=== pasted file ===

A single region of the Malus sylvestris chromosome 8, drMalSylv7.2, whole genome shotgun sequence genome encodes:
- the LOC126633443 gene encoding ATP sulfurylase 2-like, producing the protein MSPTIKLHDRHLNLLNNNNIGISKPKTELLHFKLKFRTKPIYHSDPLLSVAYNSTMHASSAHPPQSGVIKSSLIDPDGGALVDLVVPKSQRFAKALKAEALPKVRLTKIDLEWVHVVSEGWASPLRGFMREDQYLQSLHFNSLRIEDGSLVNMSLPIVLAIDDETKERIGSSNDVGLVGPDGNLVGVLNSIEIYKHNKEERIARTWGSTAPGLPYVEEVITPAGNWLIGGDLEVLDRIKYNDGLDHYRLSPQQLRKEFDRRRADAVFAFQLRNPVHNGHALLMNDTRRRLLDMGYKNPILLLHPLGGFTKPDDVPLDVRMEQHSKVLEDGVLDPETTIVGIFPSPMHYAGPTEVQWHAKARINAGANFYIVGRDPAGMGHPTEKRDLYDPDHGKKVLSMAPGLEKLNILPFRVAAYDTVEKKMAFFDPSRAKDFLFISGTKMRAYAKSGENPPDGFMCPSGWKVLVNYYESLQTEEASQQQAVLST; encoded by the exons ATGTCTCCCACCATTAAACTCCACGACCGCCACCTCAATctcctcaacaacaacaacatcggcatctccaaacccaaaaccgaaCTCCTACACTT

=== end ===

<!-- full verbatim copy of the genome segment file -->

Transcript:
A single region of the Malus sylvestris chromosome 8, drMalSylv7.2, whole genome shotgun sequence genome encodes:
- the LOC126633443 gene encoding ATP sulfurylase 2-like, producing the protein MSPTIKLHDRHLNLLNNNNIGISKPKTELLHFKLKFRTKPIYHSDPLLSVAYNSTMHASSAHPPQSGVIKSSLIDPDGGALVDLVVPKSQRFAKALKAEALPKVRLTKIDLEWVHVVSEGWASPLRGFMREDQYLQSLHFNSLRIEDGSLVNMSLPIVLAIDDETKERIGSSNDVGLVGPDGNLVGVLNSIEIYKHNKEERIARTWGSTAPGLPYVEEVITPAGNWLIGGDLEVLDRIKYNDGLDHYRLSPQQLRKEFDRRRADAVFAFQLRNPVHNGHALLMNDTRRRLLDMGYKNPILLLHPLGGFTKPDDVPLDVRMEQHSKVLEDGVLDPETTIVGIFPSPMHYAGPTEVQWHAKARINAGANFYIVGRDPAGMGHPTEKRDLYDPDHGKKVLSMAPGLEKLNILPFRVAAYDTVEKKMAFFDPSRAKDFLFISGTKMRAYAKSGENPPDGFMCPSGWKVLVNYYESLQTEEASQQQAVLST; encoded by the exons ATGTCTCCCACCATTAAACTCCACGACCGCCACCTCAATctcctcaacaacaacaacatcggcatctccaaacccaaaaccgaaCTCCTACACTT